Local Sound “Sunday School” EP Review
Overall Grade: 2.5/5
Prime Cuts: Shout to the Lord, Let My Words be Few, I Could Sing of Your Love Forever
The idea of doing a throwback EP of re-visiting the worship songs of the 90s is brilliant. The 90s was when modern worship music was at its nascent stages. It was not as saturated as it is today, this means it's easier to spot potential and talents. Songs then seem to have greater longevity, for instance, consider how many years Darlene Zschech's "Shout to the Lord" lingered in CCLI's Top 40 then and still does today! This is because many of the songs then had melodies that have a way of etching into our minds for all eternity, how can we ever forget the tune of Paul Bloche's "Open the Eyes of My Heart"? And to have Local Sound resurrect these songs again on this new Integrity Music EP "Sunday School" is a noble and worthwhile endeavour.
Before we delve into an exposition of the EP, it's important to say a way of introduction about the trio. Local Sound comprises of Jared Runion, Garrett Tyler and Emily Wyant. They came right out of Nashville college and the young adult ministry of MyLocal615 . Prior to this release, they have had released a slew of singles and EPs of original material. Partnering with Integrity Music for the second time, "Sunday School" finds the trio re-singing the worship soundtrack of their Sunday school years. This EP thus includes 5 popular worship songs from the 90s, including the aforementioned "Shout to the Lord" and "Open the Eyes of My Heart," plus Matt Redman's "Let My Words be Few," Michael W. Smith/Matt Redman's "Agnus Dei / Heart Of Worship" and Delirious' "I Could Sing Of Your Love Forever."
If Local Sound wants to provide updates of these worship staples for today's generation, a few considerations need to be taken. First, the production of the songs needs to reflect the way our music sounds today. In this regard, they have done well. They have given "Shout to the Lord" and "I Could Sing of Your Love Forever" a heightened synth surroundings with really hip sounding kick drums to boot. While "Let My Words be Few" has a driving melody with crisp sounding drums something that Ed Sheeran would envy.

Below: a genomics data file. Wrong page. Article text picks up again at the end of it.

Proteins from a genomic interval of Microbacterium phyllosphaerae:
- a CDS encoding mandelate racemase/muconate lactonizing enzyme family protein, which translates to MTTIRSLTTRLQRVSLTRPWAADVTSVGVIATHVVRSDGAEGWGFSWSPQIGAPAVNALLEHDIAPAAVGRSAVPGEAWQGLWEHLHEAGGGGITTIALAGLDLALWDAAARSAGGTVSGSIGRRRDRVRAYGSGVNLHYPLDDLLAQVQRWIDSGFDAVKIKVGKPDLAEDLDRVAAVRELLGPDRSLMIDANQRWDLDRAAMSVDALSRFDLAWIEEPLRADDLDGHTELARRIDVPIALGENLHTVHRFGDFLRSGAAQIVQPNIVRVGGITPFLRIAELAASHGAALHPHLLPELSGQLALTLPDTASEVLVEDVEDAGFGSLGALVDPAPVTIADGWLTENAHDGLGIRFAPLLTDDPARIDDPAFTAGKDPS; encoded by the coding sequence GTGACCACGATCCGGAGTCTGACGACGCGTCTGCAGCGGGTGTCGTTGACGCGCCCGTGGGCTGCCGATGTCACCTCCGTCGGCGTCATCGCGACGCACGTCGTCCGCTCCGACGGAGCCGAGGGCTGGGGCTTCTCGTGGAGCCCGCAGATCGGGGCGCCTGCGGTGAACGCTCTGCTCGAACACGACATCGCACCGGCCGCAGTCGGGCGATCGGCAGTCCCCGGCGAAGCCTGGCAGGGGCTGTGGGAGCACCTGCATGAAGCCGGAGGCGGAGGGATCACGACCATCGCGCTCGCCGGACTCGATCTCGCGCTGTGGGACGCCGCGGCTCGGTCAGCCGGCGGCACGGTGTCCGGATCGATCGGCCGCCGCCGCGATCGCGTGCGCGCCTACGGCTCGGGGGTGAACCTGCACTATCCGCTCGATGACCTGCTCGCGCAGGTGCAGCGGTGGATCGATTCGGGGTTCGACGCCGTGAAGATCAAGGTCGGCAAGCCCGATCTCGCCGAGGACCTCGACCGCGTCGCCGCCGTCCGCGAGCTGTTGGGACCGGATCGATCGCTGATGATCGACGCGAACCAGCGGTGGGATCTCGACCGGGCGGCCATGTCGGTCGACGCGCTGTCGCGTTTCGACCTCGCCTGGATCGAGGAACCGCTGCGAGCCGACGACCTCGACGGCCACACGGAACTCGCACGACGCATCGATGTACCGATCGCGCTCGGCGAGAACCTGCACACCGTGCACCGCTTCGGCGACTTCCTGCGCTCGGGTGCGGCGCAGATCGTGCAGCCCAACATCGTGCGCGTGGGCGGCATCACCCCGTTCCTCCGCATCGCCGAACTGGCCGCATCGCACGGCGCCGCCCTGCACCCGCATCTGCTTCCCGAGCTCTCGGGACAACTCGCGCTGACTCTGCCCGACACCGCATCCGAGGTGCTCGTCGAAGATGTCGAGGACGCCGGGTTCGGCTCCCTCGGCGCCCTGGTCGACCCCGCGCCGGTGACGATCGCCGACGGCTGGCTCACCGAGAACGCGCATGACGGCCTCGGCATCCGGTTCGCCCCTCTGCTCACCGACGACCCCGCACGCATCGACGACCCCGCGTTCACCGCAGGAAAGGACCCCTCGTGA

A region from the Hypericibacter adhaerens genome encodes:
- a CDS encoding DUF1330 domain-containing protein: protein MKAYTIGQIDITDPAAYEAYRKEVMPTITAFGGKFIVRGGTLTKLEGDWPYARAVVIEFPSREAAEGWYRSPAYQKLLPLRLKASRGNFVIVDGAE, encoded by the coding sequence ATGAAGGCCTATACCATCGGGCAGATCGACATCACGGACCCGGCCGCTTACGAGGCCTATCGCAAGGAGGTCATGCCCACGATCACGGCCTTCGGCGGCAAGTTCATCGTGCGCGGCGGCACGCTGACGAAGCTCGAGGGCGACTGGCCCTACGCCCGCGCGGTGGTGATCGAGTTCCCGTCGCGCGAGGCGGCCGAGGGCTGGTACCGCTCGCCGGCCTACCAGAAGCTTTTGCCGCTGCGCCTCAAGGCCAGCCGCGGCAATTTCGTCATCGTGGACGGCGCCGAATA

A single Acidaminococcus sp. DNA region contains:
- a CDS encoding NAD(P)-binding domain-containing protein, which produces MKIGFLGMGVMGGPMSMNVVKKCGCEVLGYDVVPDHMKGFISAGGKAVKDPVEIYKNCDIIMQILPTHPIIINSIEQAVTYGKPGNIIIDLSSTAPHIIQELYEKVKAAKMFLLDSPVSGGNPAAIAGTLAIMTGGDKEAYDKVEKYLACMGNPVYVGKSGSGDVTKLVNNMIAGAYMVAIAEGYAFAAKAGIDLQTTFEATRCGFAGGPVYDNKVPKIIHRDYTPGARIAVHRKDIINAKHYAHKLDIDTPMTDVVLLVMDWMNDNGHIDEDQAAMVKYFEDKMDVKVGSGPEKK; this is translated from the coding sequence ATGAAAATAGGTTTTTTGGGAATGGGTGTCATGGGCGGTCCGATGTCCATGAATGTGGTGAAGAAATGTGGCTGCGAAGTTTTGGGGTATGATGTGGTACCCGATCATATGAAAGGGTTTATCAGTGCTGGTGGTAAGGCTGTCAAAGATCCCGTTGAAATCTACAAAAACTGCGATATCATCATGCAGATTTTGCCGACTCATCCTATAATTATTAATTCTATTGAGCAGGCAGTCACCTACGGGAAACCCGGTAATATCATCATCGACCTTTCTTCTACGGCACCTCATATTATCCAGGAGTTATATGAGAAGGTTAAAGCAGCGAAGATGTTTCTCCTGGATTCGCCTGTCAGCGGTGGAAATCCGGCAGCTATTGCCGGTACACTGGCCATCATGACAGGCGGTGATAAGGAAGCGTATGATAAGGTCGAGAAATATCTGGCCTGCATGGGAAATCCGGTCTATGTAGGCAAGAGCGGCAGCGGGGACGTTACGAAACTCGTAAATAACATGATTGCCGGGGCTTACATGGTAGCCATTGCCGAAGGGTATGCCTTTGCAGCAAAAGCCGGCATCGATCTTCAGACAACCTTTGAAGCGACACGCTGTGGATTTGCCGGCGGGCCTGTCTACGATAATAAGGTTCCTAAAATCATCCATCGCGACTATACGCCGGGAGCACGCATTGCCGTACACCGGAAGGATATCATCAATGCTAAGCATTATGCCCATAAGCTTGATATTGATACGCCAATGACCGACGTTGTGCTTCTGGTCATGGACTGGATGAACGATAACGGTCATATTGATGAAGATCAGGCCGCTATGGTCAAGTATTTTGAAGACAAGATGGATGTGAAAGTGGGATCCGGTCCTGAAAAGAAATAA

Second, to update the songs, one needs to take into account how worship music has changed since the 90s. Nowadays, worship music is more fluid with more spontaneity and moments of selah. How would such changes affect the way we re-imagine these classic songs? Unfortunately, other than remixing the songs with a more dance-friendly flavor, such a question was never considered. Local Sound sings these songs as one would in the 90s. If this is so, why do we need updated versions?
Third, structurally worship songs have changed since the 90s. Today's worship songs are longer with more verses, a bridge and more instrumental interludes. One would have wished Local Sound would have partnered with their label mate Darlene Zschech and write a new bridge and new verses to "Shout to the Lord." Isn't it time we have more verses to this Hillsong classic? The same goes for the rest of the songs. Also, the trio tries to do a medley of Michael W. Smith's "Agnus Dei" with "Heart of Worship" but they could have been even more contemporary by mashing both songs together rather than just singing them one after another.
The thought of doing a throwback record is great, but unfortunately, the execution is not. Local Sound could have done so much more to update these songs, but they just haven't thought through the process enough.
Tags : local sound local dound sunday school ep review local sound news Darlene Zschech 90s worship music Paul Baloche Matt Redman Michael W. Smith Integrity Music delirious